JavaScript Menu, DHTML Menu Powered By Milonic


Join our e-mail mailing
list and receive our
monthly newsletter free
of charge

News and Views

Mrs. Khojesta Ebrahimkhel, Chargé d’Affaires, met with Secretary of State Hillary Clinton and members of the US-Afghan Women’s Council


Washington, D.C., October 22nd 2010

Mrs. Khojesta Ebrahimkhel, Chargé d’Affaires, met with Secretary of State Hillary Clinton and members of the US-Afghan Women’s Council today for a formal presentation of the Council’s projects. The meeting began with welcomes from Ambassador Melanne Verveer,  Ambassador-at-Large for Global Women's Issues, and  Secretary of State Hillary Clinton . Honorary Advisor Mrs. Laura W. Bush, joining the group via teleconference, offered her greetings and comments.  Council Chair Dr. John DeGioia, President of Georgetown University also welcomed the group.


Chargé d’Affaires Mrs. Khojesta Ebrahimkhel then conveyed official messages of Dr. Zalmai Rassoul, Minister of  Foreign Affairs and co-Chair of the US-Afghan Women’s Council:

“The people of Afghanistan, particularly women, have endured unacceptable levels of violence, cruelty, displacement in and outside the country, and the loss of their family members and loved ones, over the past three decades of war.

Fortunately, however, after the fall of the Taliban, the Government of Afghanistan, in partnership with the international community and the United States in particular, has taken a number of concrete steps towards improving the lives of women and their general status in the society.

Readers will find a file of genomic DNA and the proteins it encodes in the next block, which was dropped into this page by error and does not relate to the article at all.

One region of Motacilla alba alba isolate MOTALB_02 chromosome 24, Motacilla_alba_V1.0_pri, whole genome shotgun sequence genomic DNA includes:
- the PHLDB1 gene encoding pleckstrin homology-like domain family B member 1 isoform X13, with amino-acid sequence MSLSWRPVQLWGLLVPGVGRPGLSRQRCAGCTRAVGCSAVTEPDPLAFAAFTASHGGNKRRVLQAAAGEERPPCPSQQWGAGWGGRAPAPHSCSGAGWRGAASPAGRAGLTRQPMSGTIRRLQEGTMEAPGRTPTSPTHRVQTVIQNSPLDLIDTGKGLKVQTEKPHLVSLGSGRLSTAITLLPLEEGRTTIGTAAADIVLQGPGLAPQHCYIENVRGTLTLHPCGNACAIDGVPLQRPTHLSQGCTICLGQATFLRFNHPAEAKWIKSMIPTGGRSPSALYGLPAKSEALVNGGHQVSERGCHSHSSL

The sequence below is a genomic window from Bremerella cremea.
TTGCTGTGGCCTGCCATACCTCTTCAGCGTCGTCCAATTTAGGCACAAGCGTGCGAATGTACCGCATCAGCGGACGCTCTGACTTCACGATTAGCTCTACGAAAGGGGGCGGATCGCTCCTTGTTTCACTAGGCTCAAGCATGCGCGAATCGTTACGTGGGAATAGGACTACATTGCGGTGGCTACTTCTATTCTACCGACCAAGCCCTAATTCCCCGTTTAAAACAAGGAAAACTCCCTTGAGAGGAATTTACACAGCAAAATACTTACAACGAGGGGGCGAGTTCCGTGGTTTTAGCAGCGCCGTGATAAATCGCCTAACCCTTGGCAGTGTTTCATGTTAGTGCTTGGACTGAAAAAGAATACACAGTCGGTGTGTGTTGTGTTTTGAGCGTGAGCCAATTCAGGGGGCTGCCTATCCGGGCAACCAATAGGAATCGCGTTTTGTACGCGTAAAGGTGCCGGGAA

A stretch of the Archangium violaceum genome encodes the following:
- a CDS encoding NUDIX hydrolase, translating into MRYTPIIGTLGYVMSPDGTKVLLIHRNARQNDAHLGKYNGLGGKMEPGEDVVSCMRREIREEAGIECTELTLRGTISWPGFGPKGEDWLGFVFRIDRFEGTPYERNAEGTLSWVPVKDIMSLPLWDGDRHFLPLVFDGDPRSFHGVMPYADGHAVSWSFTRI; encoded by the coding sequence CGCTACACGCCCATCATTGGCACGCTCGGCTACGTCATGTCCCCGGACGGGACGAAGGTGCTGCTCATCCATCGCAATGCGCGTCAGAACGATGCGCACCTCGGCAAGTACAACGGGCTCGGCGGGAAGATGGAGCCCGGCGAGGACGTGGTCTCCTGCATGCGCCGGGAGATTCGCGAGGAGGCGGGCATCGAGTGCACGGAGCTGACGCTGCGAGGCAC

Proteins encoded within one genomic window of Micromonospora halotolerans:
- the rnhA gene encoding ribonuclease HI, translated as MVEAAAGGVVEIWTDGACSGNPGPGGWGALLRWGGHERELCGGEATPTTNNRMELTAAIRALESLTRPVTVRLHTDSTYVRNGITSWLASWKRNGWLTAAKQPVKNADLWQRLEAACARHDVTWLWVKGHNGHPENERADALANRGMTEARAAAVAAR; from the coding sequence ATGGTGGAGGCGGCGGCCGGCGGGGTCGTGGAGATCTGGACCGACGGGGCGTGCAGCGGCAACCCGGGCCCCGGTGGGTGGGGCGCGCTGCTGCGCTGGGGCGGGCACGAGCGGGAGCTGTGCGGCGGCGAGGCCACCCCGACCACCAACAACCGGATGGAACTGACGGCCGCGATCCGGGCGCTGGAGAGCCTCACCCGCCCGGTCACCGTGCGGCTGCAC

Indeed, in light of women’s equal rights under the Afghan Constitution, our achievements have so far been significant. Despite our progress, however, women in Afghanistan continue to face violence, security threats, and many other challenges—which we hope to overcome with the continued support of the international community.

I would like to thank the Government and people of the United States for their overall assistance to Afghanistan, particularly for their aid with building the capacity of Afghan women.

Once again, I appreciate the efforts of the Council staff for organizing this meeting, and wish the participants a good meeting”.


Then Mrs. Ebrahimkhel quoted from the message of Husn Banu Ghazanfar, Acting Minister of Women’s Affairs, who also serves as a Council co-Chair. Minister Ghazanfar enumerated the recent achievements of the Government of Afghanistan in continuing to ensure gender equity:

“1.The completion of a 10-year working plan to improve the socio-economic status of women, as we have already begun implementing some of the plan’s programs.

2. Completion and approval by the President of the anti-violence against women law.

3. Completion of family law.

4. Completion of protection of orphaned children law.

5. Finalizing law for aid to women, children, and elderly without family.

6. Formation of anti-violence against women commission

7. Formulation of policy to improve the status of imprisoned women and their access to justice”.

In her own remarks, Mrs. Ebrahimkhel spoke from her own experience and with a hope for the future for all Afghan women:

“I learned something in my long years of working with Afghan, American, German, and European women in general: there is nothing that we cannot do together as women, in the spirit of cooperation with each other.